Creating a World on Paper
Harry Fenn's Career in Art
Published by: University of Massachusetts Press
Arriving in New York from London in 1857 as a young wood engraver, Fenn soon forged a career in illustration. His tiny black-and-white wood engravings for Whittier's Snow-Bound (1868) surprised critics with their power, and his bold, innovative compositions for Picturesque America (1872–74) were enormously popular and expanded the field for illustrators and publishers. In the 1880s and '90s, his illustrations appeared in many of the finest magazines and newspapers, depicting the places and events that interested the public—from post–Civil War national reconciliation to the World's Columbian Exposition in 1893 to the beginnings of imperialism in the Spanish-American War.
This handsomely designed volume documents Fenn's prolific career from the 1860s until his death in 1911. Sue Rainey also recounts his adventurous sketching trips in the western United States, Europe, and the Middle East, which enhanced his reputation for depicting far-flung places at a time when the nation was taking a more prominent role on the world stage.
"This is an exhaustively researched, fully documented, clearly organized, and well written study of the life and work of the artist/illustrator Harry Fenn, embedded into the history of the times in which he lived."—James F. O'Gorman, author of Accomplished in All Departments of Art: Hammatt Billings of Boston, 1818–1874
"Clearly written and packed with new information. The author has mined a great variety of primary sources to excellent advantage."—Katherine Manthorne, author of Tropical Renaissance: North American Artists Exploring Latin America, 1839–1879
"Sue Rainey, whose magnificent study of Picturesque America brought that indispensable pictorial achievement into the context of nineteenth-century American art, has now produced a comprehensive study of one of that publication's chief illustrators, Harry Fenn. Fenn was an artist whose name has appeared constantly to all of us involved with American nature and landscape, as well as the history of American watercolor painting, covering a good many decades of cultural enterprise. Fenn's significance is fully realized in this study. But more, Rainey has produced irrefutable proof that the knowledge of our leading illustrators--and illustration itself--is not a separate (and lesser) division within the arts of America, but needs, as here achieved, further integration into the full understanding of visual culture in the nineteenth century."—William H. Gerdts, Professor Emeritus of Art History, Graduate School of the City University of New York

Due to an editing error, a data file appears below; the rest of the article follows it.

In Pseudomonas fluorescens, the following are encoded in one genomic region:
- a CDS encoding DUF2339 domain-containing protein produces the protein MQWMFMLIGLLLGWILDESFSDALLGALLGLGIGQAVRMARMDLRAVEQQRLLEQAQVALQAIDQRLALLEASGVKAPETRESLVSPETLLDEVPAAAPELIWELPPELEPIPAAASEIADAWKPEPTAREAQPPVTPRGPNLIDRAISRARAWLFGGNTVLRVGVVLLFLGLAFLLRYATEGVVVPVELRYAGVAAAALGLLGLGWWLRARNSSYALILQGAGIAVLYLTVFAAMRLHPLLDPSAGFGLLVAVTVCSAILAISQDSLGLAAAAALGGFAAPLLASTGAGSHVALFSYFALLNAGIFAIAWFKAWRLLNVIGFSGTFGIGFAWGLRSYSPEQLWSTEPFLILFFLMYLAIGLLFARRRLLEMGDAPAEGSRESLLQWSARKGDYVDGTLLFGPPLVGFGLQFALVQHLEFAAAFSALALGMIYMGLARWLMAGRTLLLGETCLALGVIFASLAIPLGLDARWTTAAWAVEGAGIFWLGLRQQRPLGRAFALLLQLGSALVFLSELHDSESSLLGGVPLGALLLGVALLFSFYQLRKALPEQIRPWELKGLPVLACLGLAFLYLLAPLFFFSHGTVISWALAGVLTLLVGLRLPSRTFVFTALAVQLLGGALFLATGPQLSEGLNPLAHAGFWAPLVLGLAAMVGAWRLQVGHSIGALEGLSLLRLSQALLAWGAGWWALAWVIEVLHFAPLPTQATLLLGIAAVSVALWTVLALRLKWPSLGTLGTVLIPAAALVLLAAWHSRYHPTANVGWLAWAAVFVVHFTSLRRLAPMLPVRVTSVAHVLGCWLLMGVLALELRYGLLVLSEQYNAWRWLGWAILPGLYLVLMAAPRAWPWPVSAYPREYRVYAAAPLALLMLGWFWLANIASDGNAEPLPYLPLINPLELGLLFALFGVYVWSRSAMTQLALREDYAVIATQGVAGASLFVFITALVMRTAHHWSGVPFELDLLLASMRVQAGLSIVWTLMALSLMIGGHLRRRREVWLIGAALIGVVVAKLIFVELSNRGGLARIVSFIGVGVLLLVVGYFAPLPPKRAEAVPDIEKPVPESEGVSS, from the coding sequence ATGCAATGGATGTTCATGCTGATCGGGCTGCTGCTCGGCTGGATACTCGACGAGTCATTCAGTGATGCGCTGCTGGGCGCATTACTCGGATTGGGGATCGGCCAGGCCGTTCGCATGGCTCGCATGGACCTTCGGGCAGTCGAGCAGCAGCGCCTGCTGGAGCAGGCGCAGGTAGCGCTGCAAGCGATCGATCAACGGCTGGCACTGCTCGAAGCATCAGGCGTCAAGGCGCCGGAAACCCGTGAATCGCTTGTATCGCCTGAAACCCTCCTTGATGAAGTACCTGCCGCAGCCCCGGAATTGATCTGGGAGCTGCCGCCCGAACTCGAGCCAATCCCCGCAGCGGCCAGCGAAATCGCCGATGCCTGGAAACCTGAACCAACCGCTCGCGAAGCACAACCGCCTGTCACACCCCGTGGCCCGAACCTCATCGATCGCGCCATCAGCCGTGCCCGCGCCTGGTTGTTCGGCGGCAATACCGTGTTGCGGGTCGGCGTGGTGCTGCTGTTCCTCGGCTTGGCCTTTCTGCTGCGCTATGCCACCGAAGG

"An impressively detailed and illustrated biography. . . . Informed and informative, this seminal work is truly extraordinary."—Midwest Book Review
"Alongside formal visual analysis, Rainey weaves Fenn's compelling personal story into the rich fabric of prevailing artistic movements, technological shifts, cultural tastes, social attitudes, and political developments of the nineteenth and early twentieth centuries. . . . Combining significant scholarship with high-quality reproductions and handsome design, this book would be a welcome addition to any library focusing on American art, visual culture studies , or the history of the book."—ARLIS/NA Reviews
"Every academic library should own a copy of this book. . . . Well done, Ms. Rainey."—Critical Margins
"Creating a World on Paper is a wonderful book, a work of scholarship that is also eminently readable and entertaining. It both brings Harry Fenn vividly to life as a human being, and provides a window on the changing world in which he lived. . . . It is a major contribution to the literature of printing history. It should be required reading for all those members of the American Historical Print Collectors Society with a serious interestin this era."—Imprint